APSU donates cows to Nashville Zoo in breeding exchange

By JENELLE GREWELL | News Editor

On Friday, Sept. 3, APSU donated three Belted Galloway female cows to the Nashville Zoo at Grassmere.

Don Sudbrink, professor of agriculture, said Belted Galloways are a rare heritage breed of cattle from Scotland.

The cattle are very hardy and used to living in poor upland pastures and windswept moorlands of the region.

He said they have a very good temperament.

They are closely related to the Galloway breed of the British Isles, but they have a pronounced white stripe down their middle which reportedly comes from a cross with Dutch Belted cattle. “They have exceptionally lean tasteful meat that is highly regarded in the lean meat markets,” Sudbrink said.

Sudbrink said the Nashville Zoo asked APSU for three heifers, young female cows, for their Old Tennessee farm exhibit at the Grassmere historic farm. “The zoo was interested in displaying heritage breeds of livestock to show visitors the historic importance of area animals.”

The zoo’s veterinarian, Sally Nofs, asked to either buy the cows or have a donation agreement with the zoo to include a sign recognizing the donation or a breeding exchange. “[This exchange] has really worked out well for APSU in that we now have a zoo veterinarian contact that out pre-vet students can learn from.”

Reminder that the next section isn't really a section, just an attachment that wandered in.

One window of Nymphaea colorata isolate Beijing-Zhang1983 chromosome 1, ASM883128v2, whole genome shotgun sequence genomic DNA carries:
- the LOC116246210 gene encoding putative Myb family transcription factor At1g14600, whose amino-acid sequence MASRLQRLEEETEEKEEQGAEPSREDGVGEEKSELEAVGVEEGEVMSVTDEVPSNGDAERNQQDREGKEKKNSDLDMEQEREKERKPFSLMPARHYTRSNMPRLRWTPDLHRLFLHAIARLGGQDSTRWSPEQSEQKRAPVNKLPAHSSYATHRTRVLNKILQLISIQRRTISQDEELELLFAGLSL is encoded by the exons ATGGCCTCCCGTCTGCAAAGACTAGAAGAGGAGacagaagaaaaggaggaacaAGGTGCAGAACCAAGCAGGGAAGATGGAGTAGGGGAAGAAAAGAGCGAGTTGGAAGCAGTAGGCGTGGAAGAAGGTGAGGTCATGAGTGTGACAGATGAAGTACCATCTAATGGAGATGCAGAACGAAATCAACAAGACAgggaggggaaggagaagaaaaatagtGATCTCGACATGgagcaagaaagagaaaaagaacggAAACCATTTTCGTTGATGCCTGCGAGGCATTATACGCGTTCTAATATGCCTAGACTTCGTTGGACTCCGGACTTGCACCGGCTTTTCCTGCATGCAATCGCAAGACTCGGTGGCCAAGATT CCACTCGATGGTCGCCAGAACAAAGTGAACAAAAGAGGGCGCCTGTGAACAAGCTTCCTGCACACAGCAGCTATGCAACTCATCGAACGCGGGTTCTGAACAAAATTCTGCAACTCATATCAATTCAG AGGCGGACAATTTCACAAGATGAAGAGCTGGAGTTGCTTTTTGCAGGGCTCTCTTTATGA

Nofs wanted three heifers because recently a cow died of old age at the zoo and their middle-aged steer was “lonely.”

Nofs is coming to APSU on Thursday, Oct. 14, to speak with argiculture and pre-vet students. The students attending will have a chance to ask her questions. Sudbrink said later this semester, students will tour the Nashville Zoo and Nof’s facilities. “Hopefully, this could lead to some pre-vet students interning at the zoo in the future.”

The breeding agreement includes the exchange of the first, third and fifth offspring produced from the exchange, a typical agreement the zoo works out with its cooperators. “This will help bring new genetics into our working herd at the APSU farm.” This breeding exchange helps with the sustainability of the herd at APSU. TAS

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